LFW's fine transfer window
It is instructive to consider the outlook for London Fashion Week this week with the opening day of Champions’ League group matches. Because, as every football aficionado knows, some major teams have enjoyed great summer transfer windows and some terrible ones. Fashion capitals do too.
That’s very much the case this month with Big Four runway seasons; especially after such a modest series of catwalk collections in New York – a season denuded of four major young brands – all of who fled to show in Paris. Even if the charms of Manhattan did manage to lure back Tom Ford and Rihanna. Think of New York as the Arsenal and Chelsea of current runway seasons – losing key players and barely recruiting a star name to soothe the many stinging departures.
London, on the other hand, looks set to have a bumper season. Its transfer is much more like that of Manchester United, or even Paris St Germain, with a gang of powerful players arriving to boost an already creative team.
The first big signing is, of course, Giorgio Armani, who will present Emporio Armani at what is expected to be a star-packed runway soiree. Even if Giorgio will only be in London for one season, the mere fact that the largest fashion house in the world still owned by a founding designer is coming to Blighty is highly significant.
The other big hire is Tommy Hilfiger. He will unveil his latest Tommy x Gigi collection – made in tandem with uber-supe Gigi Hadid - in one of the UK’s most storied rock temples, the Roundhouse. London follows on from New York and Los Angeles for this collaboration. These will not be the only parties. Cos, H&M’s minimalist and arty collection, will fete their 10th anniversary with a late night bash inside the National Gallery in Trafalgar Square.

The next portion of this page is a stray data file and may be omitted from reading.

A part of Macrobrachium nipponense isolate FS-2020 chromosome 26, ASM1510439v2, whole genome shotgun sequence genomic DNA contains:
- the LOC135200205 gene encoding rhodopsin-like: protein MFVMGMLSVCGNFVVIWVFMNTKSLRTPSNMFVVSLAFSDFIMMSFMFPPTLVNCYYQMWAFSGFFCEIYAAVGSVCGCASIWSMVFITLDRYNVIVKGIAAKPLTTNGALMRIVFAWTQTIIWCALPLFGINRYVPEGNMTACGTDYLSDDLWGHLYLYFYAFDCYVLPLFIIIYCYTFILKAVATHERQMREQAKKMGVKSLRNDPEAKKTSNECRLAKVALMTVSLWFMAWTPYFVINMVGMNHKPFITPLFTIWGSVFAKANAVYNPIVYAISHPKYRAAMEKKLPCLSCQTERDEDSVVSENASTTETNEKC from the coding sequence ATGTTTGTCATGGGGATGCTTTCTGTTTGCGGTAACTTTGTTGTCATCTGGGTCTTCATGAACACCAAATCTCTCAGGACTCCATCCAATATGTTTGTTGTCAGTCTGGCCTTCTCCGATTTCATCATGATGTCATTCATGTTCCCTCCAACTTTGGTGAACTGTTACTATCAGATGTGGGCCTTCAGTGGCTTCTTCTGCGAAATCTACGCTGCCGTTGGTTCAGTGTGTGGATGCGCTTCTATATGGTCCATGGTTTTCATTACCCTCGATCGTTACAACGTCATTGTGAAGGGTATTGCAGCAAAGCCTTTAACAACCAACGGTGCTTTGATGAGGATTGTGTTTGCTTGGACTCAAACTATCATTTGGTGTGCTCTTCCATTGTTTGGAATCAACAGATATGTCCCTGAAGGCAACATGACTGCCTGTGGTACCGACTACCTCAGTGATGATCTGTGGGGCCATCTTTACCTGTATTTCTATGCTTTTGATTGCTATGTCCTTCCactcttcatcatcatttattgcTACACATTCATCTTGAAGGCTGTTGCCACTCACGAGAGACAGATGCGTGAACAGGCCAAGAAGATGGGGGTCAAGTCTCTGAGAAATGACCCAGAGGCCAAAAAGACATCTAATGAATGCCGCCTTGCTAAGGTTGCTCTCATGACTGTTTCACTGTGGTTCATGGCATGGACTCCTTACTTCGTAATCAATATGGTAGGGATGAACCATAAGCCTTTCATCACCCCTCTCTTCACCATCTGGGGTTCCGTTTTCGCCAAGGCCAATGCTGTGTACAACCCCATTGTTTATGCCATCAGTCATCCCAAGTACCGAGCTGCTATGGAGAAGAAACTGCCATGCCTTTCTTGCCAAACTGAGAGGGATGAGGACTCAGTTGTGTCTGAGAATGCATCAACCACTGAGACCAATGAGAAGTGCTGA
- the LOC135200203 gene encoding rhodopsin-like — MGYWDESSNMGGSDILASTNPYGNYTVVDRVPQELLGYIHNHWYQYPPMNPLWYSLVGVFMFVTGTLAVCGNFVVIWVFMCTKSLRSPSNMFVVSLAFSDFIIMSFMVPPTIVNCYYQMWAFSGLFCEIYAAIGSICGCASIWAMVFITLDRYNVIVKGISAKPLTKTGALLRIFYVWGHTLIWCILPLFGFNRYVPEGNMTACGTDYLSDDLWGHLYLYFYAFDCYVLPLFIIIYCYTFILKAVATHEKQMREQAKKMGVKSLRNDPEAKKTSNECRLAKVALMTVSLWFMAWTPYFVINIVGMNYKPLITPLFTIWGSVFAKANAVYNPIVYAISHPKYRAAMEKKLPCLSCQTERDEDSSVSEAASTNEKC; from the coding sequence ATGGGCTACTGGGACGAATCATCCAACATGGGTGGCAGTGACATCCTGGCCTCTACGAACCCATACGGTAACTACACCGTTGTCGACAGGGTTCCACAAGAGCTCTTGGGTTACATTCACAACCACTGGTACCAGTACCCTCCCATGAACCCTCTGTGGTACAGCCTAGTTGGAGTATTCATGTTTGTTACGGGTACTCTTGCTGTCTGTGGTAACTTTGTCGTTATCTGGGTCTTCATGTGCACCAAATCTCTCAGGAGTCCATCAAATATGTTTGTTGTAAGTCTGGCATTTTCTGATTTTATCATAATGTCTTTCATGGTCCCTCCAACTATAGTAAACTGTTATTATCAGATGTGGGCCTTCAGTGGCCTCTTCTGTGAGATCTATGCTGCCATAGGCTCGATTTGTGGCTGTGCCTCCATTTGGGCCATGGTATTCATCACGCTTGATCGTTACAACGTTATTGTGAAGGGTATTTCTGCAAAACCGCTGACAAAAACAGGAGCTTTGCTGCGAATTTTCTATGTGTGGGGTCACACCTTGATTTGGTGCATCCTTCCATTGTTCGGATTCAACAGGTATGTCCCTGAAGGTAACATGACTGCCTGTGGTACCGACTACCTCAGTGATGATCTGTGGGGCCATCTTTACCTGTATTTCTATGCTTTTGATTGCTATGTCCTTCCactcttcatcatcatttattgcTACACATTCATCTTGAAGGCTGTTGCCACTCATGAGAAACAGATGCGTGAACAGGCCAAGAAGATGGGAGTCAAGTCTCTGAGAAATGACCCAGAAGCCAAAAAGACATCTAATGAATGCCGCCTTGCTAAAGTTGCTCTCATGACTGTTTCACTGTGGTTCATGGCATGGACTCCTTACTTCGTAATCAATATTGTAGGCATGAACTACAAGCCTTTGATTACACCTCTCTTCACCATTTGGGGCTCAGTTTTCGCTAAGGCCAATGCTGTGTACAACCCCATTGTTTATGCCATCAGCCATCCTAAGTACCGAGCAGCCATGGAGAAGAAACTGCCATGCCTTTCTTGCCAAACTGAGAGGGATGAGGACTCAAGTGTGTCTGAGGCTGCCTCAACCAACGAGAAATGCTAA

British couturiers Ralph & Russo will debut their ready-to-wear collection – after several successful years showing haute couture in Paris. They even got in a clever teaser on Monday night, when Angelina Jolie wore their black bat-winger, one-sleeved cocktail dress to the Toronto International Film Festival.
Adding to the sense of a major fashion crop, retailers remain highly enthusiastic about London.
“I love coming to London. And I’ll give you three good reasons: Simone Rocha, whom I adore; Jonathan Anderson, who is so talent. And, frankly, all the great creative, young talent, which is not lost amid hundreds of shows, unlike here in New York!” said Ken Downing, Senior Vice President and Fashion Director of US department store chain Neiman Marcus – and thus one of the biggest buyers – or in industry parlance pencils – on the planet.
New names like Xiao Li, a Chinese designer, trained at London College of Fashion, who blends knitwear with silicone. Or, the duo of Fyodor Podgorny & Golan Frydman, who are now garnering attention for their expressionist approach to fashion. And another Chinese born creative, Haizhen Wang, the very eclecticism of whose approach – mingling British military uniforms with native African and Asian costumes - guarantees a novel approach.
Matter of fact, the Chinese generally are making their biggest push into any runway season in London. Xia Ding, President of JD Fashion, the giant Chinese e-commerce platform for fashion, and Farfetch’s new strategic partner, will also be celebrating with the British Fashion Council’s hard-charging CEO Caroline Rush. Cocktails on Monday night as JD Fashion fetes becoming the new partner to the BFC/Vogue Designer Fashion Fund.
Though, naturally, the most eagerly awaited show will be Burberry – Britain’s one true mega luxury label. Doubly so, as this is the first show Chief Creative Christopher Bailey will stage since the arrival of new CEO Marco Gobbetti – ex boss at Celine.
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